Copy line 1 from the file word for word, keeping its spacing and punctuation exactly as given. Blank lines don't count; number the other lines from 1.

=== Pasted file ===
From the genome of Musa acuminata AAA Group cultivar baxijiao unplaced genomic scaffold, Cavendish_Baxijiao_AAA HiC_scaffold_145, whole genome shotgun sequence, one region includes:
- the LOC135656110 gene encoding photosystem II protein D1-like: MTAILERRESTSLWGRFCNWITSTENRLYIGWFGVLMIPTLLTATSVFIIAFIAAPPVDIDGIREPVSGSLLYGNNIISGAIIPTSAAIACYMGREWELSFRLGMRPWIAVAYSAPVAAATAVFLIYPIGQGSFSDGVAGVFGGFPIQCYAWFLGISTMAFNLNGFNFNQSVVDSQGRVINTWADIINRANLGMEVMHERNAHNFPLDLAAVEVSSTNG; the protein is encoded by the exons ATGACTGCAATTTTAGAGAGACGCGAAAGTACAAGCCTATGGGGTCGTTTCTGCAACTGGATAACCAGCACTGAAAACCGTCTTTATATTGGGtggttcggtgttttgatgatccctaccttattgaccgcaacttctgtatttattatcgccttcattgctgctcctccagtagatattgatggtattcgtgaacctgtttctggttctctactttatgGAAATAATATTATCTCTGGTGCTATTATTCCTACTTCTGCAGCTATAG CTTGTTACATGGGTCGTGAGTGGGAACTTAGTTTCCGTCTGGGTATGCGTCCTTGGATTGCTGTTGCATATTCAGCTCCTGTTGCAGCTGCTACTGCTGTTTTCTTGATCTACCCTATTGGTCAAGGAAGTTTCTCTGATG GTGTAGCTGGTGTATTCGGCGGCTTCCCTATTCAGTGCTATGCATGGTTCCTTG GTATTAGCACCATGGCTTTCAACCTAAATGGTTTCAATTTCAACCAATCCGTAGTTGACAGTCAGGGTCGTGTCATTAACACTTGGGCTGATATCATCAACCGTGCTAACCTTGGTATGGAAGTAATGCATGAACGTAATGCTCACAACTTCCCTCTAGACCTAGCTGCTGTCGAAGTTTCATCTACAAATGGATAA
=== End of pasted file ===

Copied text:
From the genome of Musa acuminata AAA Group cultivar baxijiao unplaced genomic scaffold, Cavendish_Baxijiao_AAA HiC_scaffold_145, whole genome shotgun sequence, one region includes: